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ERIC Number: ED516858
Record Type: Non-Journal
Publication Date: 2010
Pages: 104
Abstractor: As Provided
Reference Count: 0
ISBN: ISBN-978-1-1240-3853-7
ISSN: N/A
Mobile Learning: An Analysis of Student Preferences and Perceptions Surrounding Podcasting
McCombs, Shawn William
ProQuest LLC, Ed.D. Dissertation, University of Houston
Today's learner arrives on our campuses with certain expectations, among them are technology innovation and availability, and the use of modern and efficient technology solutions to communicate and coexist. Meanwhile, institutions of higher learning across the country struggle with increased operating costs, decreasing legislative funding, and diminished returns on endowments. The need for innovative instructional delivery methods has become fodder for discussions in boardrooms everywhere as administrators struggle with identifying appropriate speed of adoption and allotment of resources. Mobile Learning, also known as M-Learning, is an exciting and emergent curriculum delivery method that is growing increasingly popular in many learning environments. M-Learning is dynamic and allows both educators and students the opportunity to leverage a variety of technologies, such as podcasting, in the course of academic content delivery and consumption. One major challenge for M-Learning is the inability to consistently satisfy the overriding "anytime-anywhere" definition because of the lack of Internet connectivity as a constant in the time continuum. This is, perhaps, one reason that podcasting is both unique and popular as a channel of curriculum delivery in a mobile learning environment. Podcasting is an instructional technology successfully used in M-Learning initiatives because its ease of use, and because it satisfies the underlying dynamic Mobile Learning definition. A study was conducted to examine the influence of podcasting as a mobile learning curriculum delivery channel on student learning outcomes. A cross-sectional non-experimental research design was used to collect data and to test the influence of a set of attitudes and perceptions related to podcasting on student mobile learning. The data were collected through an electronic survey to students enrolled in both traditional and nontraditional sections of an Information & Communication Technologies undergraduate course. Research questions for this study: RQ[subscript 1]: What attitudinal and perceptual domains (dimensions) underline podcasting as a latent construct? RQ[subscript 2]: What impact do those dimensions have on student mobile learning? The sample was comprised of 1,345 students representing a population of 1,509 undergraduate students enrolled in an upper- division course. The course was delivered in multiple formats: traditional lecture, online, and a hybrid (50% traditional, 50% online). The majority of participants were between 20 and 25 years old (72.3%). More females (61%) participated in the study than did their male counterparts (39%). The results of the factor analysis revealed a total of five statistically significant latent constructs underlying the items in the survey instrument. These constructs include Efficacy of Podcasting, Podcasting Preferences and Perceptions, Podcasting Attitudes and Behaviors, Podcasting Flexible Mobility, and Podcasting Frequency of Use. Hierarchical regression analysis was used to test the explanatory power of variables identified through factor analysis on student learning outcomes. Results of the multivariate analysis revealed no significant variance explained by any of the variables entered into the regression equations. Given the strong interest and universal, innovative nature of podcasting use in today's traditional and non-traditional learning environments, understanding student preferences and perceptions surrounding the use of this ubiquitous medium can ultimately help educators create better learning materials and experiences for students. [The dissertation citations contained here are published with the permission of ProQuest LLC. Further reproduction is prohibited without permission. Copies of dissertations may be obtained by Telephone (800) 1-800-521-0600. Web page: http://www.proquest.com/en-US/products/dissertations/individuals.shtml.]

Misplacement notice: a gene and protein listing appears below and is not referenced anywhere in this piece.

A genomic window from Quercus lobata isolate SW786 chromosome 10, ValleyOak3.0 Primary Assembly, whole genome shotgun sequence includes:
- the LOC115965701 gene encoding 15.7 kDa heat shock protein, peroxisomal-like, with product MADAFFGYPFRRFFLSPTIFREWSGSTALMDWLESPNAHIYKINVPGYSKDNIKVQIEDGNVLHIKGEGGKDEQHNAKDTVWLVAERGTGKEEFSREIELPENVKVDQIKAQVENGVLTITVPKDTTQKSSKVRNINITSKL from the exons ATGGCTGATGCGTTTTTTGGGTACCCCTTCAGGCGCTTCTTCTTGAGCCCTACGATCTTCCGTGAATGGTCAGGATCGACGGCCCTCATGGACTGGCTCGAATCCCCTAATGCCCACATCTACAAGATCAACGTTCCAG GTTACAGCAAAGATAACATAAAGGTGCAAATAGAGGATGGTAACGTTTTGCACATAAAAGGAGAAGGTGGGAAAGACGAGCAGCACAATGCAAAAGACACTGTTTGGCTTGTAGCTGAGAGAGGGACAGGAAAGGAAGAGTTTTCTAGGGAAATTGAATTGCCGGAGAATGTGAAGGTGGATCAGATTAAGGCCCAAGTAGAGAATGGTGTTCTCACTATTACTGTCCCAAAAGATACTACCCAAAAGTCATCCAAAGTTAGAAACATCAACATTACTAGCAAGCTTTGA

ProQuest LLC. 789 East Eisenhower Parkway, P.O. Box 1346, Ann Arbor, MI 48106. Tel: 800-521-0600; Web site: http://www.proquest.com/en-US/products/dissertations/individuals.shtml
Publication Type: Dissertations/Theses - Doctoral Dissertations
Education Level: N/A
Audience: N/A
Language: English
Sponsor: N/A
Authoring Institution: N/A